Kilbane retires with 'no regrets'
KEVIN KILBANE said he will look back without regret after officially confirming his retirement from football over the weekend.
The veteran former Irish international made the decision to pack it in due to a persistent back injury that had taken away his enjoyment of the game. He joined Coventry in the summer but had not lined out for the League One outfit since October.
Kilbane, who kicked off life as a senior pro in 1995, won 110 caps for Ireland, and spent the majority of his career at Premier League level.
"Playing in the World Cup was the huge highlight," he told Newstalk. "To play in a World Cup is an extraordinary thing to do and I'm very proud to be part of that squad. I also played at Everton, Sunderland and Wigan, really good Premier League clubs. I can't have too many regrets. I look back with a lot of happiness.
"There is a bit of relief. It's been hanging over me for the last few weeks but it's definitely the right decision. There's a hint of sadness because it's everything I've known since I left school at 16. It's sad because it's the end of an era for me."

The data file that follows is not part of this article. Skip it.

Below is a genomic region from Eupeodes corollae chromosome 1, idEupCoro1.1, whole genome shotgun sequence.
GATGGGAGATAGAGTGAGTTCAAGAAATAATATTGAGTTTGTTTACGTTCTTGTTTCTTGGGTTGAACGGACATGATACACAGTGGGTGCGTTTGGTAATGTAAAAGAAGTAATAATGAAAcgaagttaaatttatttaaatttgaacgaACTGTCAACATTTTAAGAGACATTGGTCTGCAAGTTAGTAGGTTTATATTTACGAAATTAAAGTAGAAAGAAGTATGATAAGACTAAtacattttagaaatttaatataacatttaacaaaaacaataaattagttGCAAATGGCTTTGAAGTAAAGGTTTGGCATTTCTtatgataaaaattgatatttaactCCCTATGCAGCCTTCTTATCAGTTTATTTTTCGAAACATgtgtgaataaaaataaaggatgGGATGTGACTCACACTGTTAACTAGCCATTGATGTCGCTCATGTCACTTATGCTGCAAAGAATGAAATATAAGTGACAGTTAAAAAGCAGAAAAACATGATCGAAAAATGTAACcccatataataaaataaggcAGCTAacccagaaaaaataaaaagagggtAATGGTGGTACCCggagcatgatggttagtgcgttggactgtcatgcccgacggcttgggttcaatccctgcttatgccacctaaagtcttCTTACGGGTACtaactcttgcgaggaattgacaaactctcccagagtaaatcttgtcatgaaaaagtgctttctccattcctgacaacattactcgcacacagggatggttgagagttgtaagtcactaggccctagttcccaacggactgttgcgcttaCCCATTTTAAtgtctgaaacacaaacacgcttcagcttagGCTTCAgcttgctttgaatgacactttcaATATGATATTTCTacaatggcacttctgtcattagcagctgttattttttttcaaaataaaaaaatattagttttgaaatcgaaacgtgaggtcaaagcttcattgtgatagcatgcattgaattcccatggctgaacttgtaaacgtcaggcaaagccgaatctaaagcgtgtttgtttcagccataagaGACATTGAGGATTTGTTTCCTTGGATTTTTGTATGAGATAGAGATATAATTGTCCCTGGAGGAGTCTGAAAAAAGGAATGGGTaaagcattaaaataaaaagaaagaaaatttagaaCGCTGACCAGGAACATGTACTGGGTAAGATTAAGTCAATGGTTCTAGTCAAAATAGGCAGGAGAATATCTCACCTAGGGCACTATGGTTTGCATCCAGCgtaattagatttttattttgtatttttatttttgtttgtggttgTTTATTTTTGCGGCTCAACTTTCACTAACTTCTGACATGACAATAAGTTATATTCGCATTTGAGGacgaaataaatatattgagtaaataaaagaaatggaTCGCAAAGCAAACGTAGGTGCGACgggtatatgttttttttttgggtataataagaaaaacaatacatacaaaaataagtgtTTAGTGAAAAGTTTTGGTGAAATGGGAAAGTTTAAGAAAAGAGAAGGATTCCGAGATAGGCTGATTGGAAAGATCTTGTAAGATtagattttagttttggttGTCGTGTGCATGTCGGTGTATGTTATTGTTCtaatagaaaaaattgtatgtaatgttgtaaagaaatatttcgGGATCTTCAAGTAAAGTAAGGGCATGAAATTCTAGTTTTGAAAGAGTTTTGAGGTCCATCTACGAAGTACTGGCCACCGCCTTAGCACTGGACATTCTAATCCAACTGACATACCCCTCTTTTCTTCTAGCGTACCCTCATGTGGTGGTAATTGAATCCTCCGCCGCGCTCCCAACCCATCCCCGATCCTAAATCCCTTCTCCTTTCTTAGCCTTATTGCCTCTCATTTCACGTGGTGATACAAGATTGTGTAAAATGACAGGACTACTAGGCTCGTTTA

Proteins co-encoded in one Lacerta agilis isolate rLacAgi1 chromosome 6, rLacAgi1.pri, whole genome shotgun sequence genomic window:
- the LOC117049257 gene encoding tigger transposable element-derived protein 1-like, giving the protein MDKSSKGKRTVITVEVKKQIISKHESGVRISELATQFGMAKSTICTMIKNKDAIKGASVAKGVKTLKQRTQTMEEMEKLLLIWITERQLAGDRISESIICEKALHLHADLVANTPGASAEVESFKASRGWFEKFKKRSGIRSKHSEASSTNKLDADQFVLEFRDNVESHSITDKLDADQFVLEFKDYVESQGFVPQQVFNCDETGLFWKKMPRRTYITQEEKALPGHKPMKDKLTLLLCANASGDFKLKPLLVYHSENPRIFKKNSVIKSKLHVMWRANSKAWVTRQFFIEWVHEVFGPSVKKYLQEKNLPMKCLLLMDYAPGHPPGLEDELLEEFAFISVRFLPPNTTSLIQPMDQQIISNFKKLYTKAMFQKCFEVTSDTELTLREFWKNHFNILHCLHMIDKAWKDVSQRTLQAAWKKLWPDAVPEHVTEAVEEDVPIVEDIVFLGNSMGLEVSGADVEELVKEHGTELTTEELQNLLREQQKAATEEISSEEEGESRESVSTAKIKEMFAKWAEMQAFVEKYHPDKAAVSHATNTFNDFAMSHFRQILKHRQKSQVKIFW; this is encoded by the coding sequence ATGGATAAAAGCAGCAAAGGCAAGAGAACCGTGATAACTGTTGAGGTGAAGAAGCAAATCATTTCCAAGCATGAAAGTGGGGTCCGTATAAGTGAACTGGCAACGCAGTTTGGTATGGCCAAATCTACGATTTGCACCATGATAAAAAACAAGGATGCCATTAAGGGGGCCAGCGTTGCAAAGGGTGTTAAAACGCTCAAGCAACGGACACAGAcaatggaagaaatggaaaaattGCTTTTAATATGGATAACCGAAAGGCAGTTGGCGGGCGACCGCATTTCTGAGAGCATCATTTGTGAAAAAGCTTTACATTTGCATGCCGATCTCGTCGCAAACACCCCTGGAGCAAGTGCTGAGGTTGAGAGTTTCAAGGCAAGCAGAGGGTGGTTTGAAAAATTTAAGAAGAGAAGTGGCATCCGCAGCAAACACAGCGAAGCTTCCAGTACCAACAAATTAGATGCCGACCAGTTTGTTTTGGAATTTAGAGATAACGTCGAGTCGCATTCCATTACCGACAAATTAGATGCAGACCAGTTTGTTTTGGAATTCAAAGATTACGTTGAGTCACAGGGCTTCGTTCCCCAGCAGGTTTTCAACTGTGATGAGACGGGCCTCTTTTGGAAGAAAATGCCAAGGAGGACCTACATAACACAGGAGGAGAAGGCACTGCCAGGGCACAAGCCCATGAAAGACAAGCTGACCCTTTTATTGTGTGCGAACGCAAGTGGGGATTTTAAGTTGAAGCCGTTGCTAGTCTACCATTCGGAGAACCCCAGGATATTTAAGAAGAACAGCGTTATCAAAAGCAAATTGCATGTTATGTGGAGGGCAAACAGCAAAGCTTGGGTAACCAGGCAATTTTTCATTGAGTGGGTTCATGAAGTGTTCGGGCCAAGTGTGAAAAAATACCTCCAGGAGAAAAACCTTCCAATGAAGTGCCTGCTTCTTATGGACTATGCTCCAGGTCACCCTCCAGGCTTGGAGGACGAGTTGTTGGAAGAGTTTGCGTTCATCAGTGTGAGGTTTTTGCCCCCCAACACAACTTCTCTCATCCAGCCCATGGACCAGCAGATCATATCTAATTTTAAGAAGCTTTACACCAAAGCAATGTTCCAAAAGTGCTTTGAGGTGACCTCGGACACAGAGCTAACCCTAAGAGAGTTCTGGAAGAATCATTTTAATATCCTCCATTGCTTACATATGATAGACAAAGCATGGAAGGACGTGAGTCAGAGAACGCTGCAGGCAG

Kilbane, or 'Zinedine Kilbane' as he was affectionately nicknamed, went through several transitions in the course of his football journey.
He made the breakthrough as a left winger and Mick McCarthy installed him in the Irish side in that role, setting Kilbane off on a remarkable run of 66 consecutive competitive appearances – he was also a fixture under Brian Kerr and Steve Staunton and for the first three years of Giovanni Trapattoni's tenure.
Under Kerr, he shone as a central midfielder, particularly in the scoreless draw with France in Paris back in 2004. He described Roy Keane as the best player he ever soldiered with, and they formed an effective temporary partnership.
In the latter years, his versatility was utilised by Trapattoni when he needed a left-back. He started on the Euros journey before time caught up with him.
Kilbane will now concentrate on media work and his family as he weighs up the possibility of a coaching career.